jeff84
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Is this enough square footage for a raised bed garden?

I have 82 square feet of raised bed area.

here is my planting list

6 tomato
15-20 peppers
some bush beans
carrots
garlic
onions
2 or 4 summer squash
2 or 4 bush cucumbers
okra
10 broccoli


I am planning on building two more boxes

one L shaped that is 16x8x4 and one 12x4

for an additional 176 sqft

but I doubt I will have them built before planting time

I am right on the line of 6a and 6b

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ElizabethB
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Re: is this enough sqare footage

Hi Jeff,

Welcome to the forum.

These are general plant spacing guidelines that I use for my raised beds.

Tomatoes
- indeterminate (vining, grown vertically) 2 per square foot.
- determinate (bush) 1 per 2' x 2' square space

Peppers
- 1 per square foot

Bush beans
- from seed, direct sow, 9 per square foot

Carrots
- seed, direct sow, 16 per square foot

Garlic/onions
- sets, 16 per square foot

Summer Squash
- vining, grown vertically, 3 plants per 1' x 4' space
- bush, 1 per 3' x 3' space, mounded

Cucumbers
- vining, grown vertically , 2 per square foot
I am not familiar with bush cucumbers - allow the same space as bush summer squash - 3' x 3' per plant

Okra
- 1 per square foot

Broccoli
- 1 per square foot

Hope this helps.
Elizabeth - or Your Majesty

Living and growing in Lafayette, La.

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rainbowgardener
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Re: is this enough sqare footage

basically the answer is no, what you have so far is not nearly enough space for all that.

I don't know how it is divided, but just to help me think about it, it could be 2 8x4 beds and a 4x4 (roughly)

If you get them in right now, you could put say five - six broccoli plants down one long edge of an 8x4. Then later you can put three tomato plants down the middle. By the time the tomato plants are getting big and need the space, the broccoli will be about done and can be pulled.

A row of carrot seed can go down the other long edge. The other 8x4 could have onions down one long edge. Garlic is planted in the fall. That bed could have five-six pepper plants down the middle. You could plant lettuce or spinach seed down the other long edge, right now. That will also be finished and pulled later.

The 4x4 could have a few bush bean plants. And there you have it. That's what fits in the space you have.

Squash spreads out like crazy. Here's a picture of two of my squash plants last summer :

Image
Last edited by rainbowgardener on Sat Feb 25, 2017 8:07 pm, edited 1 time in total.
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jeff84
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Re: is this enough sqare footage

it is one 10' by 5' bed that is 12" deep with the length running north to south, and two 4' by 4' three tier beds each tier 7 inches taller both facing due south

all of the squash I have selected is of a bush variety, and the toms are half determinant and half indeterminate 3 of each.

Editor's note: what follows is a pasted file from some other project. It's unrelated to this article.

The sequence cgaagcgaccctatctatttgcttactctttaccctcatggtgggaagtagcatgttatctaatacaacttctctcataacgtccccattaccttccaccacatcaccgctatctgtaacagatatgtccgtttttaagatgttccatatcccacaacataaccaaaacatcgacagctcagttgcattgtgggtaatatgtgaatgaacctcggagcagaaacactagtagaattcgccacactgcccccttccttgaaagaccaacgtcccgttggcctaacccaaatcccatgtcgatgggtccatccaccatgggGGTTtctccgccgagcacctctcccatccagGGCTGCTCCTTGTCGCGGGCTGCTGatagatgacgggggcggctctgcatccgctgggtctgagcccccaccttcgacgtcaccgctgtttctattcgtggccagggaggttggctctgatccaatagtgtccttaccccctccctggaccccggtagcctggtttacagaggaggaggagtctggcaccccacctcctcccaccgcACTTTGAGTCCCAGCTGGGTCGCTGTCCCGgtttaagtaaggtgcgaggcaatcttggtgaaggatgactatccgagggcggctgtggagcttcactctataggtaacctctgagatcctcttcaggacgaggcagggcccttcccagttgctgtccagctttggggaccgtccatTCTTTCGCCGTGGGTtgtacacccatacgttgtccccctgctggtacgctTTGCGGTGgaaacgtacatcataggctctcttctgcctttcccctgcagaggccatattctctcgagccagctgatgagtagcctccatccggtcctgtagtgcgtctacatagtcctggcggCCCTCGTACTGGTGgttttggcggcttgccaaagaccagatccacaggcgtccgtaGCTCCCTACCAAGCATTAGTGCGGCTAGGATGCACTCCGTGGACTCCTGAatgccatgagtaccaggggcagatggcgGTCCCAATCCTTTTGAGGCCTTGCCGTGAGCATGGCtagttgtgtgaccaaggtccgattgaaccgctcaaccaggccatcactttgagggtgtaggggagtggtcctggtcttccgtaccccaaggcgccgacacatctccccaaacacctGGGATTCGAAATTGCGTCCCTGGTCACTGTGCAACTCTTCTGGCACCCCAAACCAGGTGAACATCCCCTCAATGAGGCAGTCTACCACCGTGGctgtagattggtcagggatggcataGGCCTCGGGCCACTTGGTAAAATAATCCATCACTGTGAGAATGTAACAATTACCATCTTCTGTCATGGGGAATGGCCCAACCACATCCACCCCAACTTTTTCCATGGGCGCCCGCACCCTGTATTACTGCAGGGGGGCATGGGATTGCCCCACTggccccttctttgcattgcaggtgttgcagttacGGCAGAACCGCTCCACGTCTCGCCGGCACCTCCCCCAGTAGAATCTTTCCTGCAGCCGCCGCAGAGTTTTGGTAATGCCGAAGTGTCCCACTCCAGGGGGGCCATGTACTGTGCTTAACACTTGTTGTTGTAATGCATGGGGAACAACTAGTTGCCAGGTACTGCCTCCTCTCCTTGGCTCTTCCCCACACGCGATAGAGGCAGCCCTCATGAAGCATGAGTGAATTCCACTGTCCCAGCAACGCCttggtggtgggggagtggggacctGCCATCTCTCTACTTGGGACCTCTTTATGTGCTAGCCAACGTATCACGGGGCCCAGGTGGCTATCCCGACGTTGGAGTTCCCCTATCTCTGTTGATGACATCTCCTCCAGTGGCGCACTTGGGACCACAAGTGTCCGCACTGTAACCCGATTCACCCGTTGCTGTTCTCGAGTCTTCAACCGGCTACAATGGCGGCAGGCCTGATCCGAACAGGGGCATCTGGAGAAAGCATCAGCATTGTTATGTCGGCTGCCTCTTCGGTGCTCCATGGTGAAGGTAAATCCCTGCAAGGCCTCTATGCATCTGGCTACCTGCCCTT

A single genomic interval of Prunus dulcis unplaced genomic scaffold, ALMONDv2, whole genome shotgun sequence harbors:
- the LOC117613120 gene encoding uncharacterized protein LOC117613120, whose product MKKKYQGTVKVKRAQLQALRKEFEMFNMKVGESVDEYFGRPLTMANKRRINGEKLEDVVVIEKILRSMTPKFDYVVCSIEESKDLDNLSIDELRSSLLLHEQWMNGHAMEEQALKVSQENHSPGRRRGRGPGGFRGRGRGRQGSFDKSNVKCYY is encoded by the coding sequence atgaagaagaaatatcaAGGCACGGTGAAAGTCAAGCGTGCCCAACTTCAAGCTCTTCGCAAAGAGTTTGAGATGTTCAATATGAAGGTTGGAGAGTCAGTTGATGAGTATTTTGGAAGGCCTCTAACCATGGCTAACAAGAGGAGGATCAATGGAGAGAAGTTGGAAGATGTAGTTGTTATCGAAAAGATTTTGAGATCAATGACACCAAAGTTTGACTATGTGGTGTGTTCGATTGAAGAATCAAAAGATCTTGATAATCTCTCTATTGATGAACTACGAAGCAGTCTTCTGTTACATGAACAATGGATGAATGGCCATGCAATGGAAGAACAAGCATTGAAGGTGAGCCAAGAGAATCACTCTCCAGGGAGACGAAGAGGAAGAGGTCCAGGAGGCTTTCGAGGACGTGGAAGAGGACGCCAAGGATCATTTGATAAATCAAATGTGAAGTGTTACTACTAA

guess I better get on top of building those other beds

I do have some experience its just always been in the ground and I just let everything sprawl together nor ever really paying attention to just how much floor space each plant was occupying

also the beds that are already built are filled with a good mix of topsoil, manure, coco coir, perlite and composted wood chips, all I have left as fill material is the topsoil/steer manure mix. do you think that would be ok, for now with plans to add some sand later? or do I need to get more material to fluff it up? keep in mind these beds are sitting upon poor drainage red clay.

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rainbowgardener
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Re: is this enough sqare footage

Doesn't really matter how it is arranged. Basically the same square footage will grow the same amount of plants. You could of course make a different plant mixture. I was just trying to show you, via a hypothetical example, about what would fit in the square footage you were talking about.

topsoil/steer manure mix. do you think that would be ok, for now? yes Just be sure you poke some holes in the clay with a garden fork before you add fill on top of it, to improve drainage.
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applestar
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Re: is this enough sqare footage

Where are you located?

Pay attention to the succession and planting timing that rainbowgardener outlined. It really makes a difference in getting more out of a limited square footage in garden beds.

Cucumbers can be grown on a vertical trellis -- heavy wire fence type panels or CRW, or nylon netting hung from sturdy frame. This saves on ground space and you can grow shorter things in front and greens behind (or A-frame it and grow greens underneath if you live in the south with hot summer sun).

As for summer squash -- are you sure you need 4 plants? Again where you live is important because around here squash vine borers (SVB's) will take them down. Even so, my three yellow zucchini plants took over nearly all of about 4 foot by 8 foot space while pumping out more fruits than I knew what to do with. But take a look in this thread and see what you think. In that same space, I grew garlic and onions. i tried to grow sweet potatoes too and would have except some kind of burrowing animal ate them all. :evil:

Subject: Applestar's 2016 Garden

...oh yeah okra... you need to grow a fair number of them for sufficient harvest -- depends on how much you eat I guess.

Subject: Puny okra
applestar wrote:So from what Gary and Gumbo are saying, 1-2 pods per plant per day is the norm? No wonder people plant so many plants. I always thought my plants just weren't growing well enough. I usually cut up and save harvested pod in the freezer and when I have enough, make something with them.